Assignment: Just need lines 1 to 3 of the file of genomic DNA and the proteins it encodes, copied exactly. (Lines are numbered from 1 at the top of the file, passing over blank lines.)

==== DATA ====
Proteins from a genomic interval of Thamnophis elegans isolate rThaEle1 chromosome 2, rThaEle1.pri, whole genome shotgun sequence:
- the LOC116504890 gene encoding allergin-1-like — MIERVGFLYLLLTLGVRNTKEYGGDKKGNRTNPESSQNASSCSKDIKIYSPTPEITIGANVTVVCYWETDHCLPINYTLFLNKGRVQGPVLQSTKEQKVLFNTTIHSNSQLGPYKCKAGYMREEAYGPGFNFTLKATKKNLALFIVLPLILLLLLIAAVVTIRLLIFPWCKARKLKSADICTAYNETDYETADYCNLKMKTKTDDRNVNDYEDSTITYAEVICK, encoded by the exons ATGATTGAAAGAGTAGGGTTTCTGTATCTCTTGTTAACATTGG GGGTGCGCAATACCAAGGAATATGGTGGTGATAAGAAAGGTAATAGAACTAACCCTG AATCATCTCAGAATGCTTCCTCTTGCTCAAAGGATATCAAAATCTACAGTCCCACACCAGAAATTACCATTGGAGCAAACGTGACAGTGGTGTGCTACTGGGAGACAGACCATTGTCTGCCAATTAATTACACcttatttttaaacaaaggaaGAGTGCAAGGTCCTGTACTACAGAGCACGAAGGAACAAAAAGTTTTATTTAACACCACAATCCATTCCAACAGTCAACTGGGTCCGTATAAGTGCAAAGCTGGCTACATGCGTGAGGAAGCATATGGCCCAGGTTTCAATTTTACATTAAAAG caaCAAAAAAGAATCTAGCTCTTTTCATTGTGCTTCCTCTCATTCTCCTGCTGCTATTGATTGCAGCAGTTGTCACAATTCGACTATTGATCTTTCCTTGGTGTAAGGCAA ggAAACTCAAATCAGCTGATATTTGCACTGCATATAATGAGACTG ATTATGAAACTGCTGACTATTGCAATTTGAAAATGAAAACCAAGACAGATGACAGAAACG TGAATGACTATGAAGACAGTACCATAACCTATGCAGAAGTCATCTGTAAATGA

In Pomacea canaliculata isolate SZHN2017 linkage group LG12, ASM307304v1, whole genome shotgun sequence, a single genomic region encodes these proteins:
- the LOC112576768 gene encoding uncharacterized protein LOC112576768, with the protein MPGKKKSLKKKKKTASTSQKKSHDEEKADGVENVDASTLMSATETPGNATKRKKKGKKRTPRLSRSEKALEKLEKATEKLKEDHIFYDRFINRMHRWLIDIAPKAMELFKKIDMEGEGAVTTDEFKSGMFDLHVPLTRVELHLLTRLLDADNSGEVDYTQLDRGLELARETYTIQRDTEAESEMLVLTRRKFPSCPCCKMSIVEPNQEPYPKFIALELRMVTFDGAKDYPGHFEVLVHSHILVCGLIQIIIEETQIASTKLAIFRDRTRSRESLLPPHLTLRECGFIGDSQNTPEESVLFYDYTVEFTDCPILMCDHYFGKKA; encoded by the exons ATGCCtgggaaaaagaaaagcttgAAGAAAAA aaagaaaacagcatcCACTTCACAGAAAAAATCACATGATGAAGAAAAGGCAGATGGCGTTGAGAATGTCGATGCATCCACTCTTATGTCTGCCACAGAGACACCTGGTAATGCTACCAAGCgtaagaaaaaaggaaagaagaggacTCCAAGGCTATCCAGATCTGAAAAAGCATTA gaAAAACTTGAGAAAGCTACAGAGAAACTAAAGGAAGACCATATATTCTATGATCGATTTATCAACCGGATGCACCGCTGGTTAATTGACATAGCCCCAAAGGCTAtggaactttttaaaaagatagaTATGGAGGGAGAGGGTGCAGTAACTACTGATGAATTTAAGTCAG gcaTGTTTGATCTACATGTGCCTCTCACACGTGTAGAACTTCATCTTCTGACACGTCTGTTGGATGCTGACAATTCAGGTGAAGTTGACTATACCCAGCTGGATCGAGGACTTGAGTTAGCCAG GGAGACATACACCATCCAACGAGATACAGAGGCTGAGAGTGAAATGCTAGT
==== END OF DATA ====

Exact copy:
Proteins from a genomic interval of Thamnophis elegans isolate rThaEle1 chromosome 2, rThaEle1.pri, whole genome shotgun sequence:
- the LOC116504890 gene encoding allergin-1-like — MIERVGFLYLLLTLGVRNTKEYGGDKKGNRTNPESSQNASSCSKDIKIYSPTPEITIGANVTVVCYWETDHCLPINYTLFLNKGRVQGPVLQSTKEQKVLFNTTIHSNSQLGPYKCKAGYMREEAYGPGFNFTLKATKKNLALFIVLPLILLLLLIAAVVTIRLLIFPWCKARKLKSADICTAYNETDYETADYCNLKMKTKTDDRNVNDYEDSTITYAEVICK, encoded by the exons ATGATTGAAAGAGTAGGGTTTCTGTATCTCTTGTTAACATTGG GGGTGCGCAATACCAAGGAATATGGTGGTGATAAGAAAGGTAATAGAACTAACCCTG AATCATCTCAGAATGCTTCCTCTTGCTCAAAGGATATCAAAATCTACAGTCCCACACCAGAAATTACCATTGGAGCAAACGTGACAGTGGTGTGCTACTGGGAGACAGACCATTGTCTGCCAATTAATTACACcttatttttaaacaaaggaaGAGTGCAAGGTCCTGTACTACAGAGCACGAAGGAACAAAAAGTTTTATTTAACACCACAATCCATTCCAACAGTCAACTGGGTCCGTATAAGTGCAAAGCTGGCTACATGCGTGAGGAAGCATATGGCCCAGGTTTCAATTTTACATTAAAAG caaCAAAAAAGAATCTAGCTCTTTTCATTGTGCTTCCTCTCATTCTCCTGCTGCTATTGATTGCAGCAGTTGTCACAATTCGACTATTGATCTTTCCTTGGTGTAAGGCAA ggAAACTCAAATCAGCTGATATTTGCACTGCATATAATGAGACTG ATTATGAAACTGCTGACTATTGCAATTTGAAAATGAAAACCAAGACAGATGACAGAAACG TGAATGACTATGAAGACAGTACCATAACCTATGCAGAAGTCATCTGTAAATGA

In Pomacea canaliculata isolate SZHN2017 linkage group LG12, ASM307304v1, whole genome shotgun sequence, a single genomic region encodes these proteins: